14. Mr. Thakkar also relies on the following sentence in paragraph 2 of the appellate order :
'After the signing of this deed on the 8th November, 1954, the remaining property was left with the deceased and his wife, Shrimati Girjabai.'
15. On the basis of these two sentences, it is the argument of Mr. Thakkar that at the time Sudhakar separated the property was divided into three shares and Girjabai had been put in possession of her share. We are unable to accept this argument of Mr. Thakkar. The aforesaid sentence with is reproduced from paragraph 3 of the statement of the case relates to the construction put on the deed. The aforesaid sentence from the appellate order also, in our opinion, states the view taken on construction of the deed by the appellate authority. It is indeed true that 1/3rd share was given to Sudhakar under this deed of 8th November, 1954. The valuation of the property given to Sudhakar is shown as Rs. 15,000. The valuation of the property that remained after Sudhakar had been given his share is shown as Rs, 30,000, but the deed nowhere shows or mentions that the property that was left behind after Sudhakar had been given his share was given in possession of Vithal and Girjabai. To this deed Girjabai is not a party. Parties to this deed are only Sudhakar and Vithal. The deed is described as a deed of relinquishment. In the preamble of the deed, it is mentioned :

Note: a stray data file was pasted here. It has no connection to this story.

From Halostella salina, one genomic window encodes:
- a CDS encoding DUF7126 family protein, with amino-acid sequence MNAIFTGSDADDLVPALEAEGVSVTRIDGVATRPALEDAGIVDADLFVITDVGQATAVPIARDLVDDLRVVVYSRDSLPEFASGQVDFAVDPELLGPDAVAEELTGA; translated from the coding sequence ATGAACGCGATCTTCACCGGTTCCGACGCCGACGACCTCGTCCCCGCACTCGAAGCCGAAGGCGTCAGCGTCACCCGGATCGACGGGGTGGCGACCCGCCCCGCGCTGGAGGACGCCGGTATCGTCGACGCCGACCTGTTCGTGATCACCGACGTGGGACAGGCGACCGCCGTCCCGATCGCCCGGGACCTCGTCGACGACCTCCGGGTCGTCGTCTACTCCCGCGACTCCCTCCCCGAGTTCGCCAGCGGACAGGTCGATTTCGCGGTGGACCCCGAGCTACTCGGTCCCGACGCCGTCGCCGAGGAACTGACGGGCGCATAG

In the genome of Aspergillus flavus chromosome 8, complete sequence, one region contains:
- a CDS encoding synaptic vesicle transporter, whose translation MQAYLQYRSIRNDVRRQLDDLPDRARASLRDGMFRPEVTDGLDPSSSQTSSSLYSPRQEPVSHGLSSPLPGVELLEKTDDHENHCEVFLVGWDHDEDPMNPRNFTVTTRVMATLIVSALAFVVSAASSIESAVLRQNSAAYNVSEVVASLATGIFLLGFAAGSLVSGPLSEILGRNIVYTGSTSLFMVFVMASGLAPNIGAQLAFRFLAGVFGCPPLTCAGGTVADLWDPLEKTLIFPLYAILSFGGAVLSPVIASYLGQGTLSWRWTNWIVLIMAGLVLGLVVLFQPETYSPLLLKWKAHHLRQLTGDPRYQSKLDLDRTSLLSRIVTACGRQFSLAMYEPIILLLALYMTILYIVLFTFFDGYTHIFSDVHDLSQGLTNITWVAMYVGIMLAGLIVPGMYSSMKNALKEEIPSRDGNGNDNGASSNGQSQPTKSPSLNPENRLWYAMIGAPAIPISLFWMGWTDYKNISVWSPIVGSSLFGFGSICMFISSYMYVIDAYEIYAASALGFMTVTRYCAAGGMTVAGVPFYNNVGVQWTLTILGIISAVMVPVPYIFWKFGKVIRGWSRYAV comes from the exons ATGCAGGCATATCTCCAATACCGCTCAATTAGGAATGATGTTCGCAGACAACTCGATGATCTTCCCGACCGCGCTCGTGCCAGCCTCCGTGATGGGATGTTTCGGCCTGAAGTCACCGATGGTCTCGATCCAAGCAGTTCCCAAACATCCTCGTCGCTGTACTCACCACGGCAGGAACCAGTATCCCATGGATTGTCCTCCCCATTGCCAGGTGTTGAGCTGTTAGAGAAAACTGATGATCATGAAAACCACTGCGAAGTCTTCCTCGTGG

'Therefore, I have taken the undermentioned immovable property in full settlement of my share and have become separate from you and I have relinquished all my right, title and interest in the balance of the joint immovable property that continues to remain in your possession.'
16. Then, in the preamble, it is further recited :
'From today I have no right, title or interest of any sort in those properties which are left with you.'
17. After the preamble, follows the description of the properties that have been allotted to the share of Sudhakar, i.e., Item A. Heading of item A is 'Description of the property allotted to my share, i.e., (share of Sudhakar Vithalrao) and taken possession on by me', and the heading of the properties mentioned in item B is, 'Description of the properties on which I, Sudhakar Vithalrao Velankiwar, have relinquished my rights and which are in your possession.' The deed in express terms stated that the property that is left after Sudhakar had taken away his share remained in the possession of Vithal. There is no mention anywhere in the deed that the remaining property was given in possession of Vithal and Girjabai. It is, therefore, difficult to accept that the position obtaining on the construction of this deed was that the remaining property was left in possession of Vithal and Girjabai.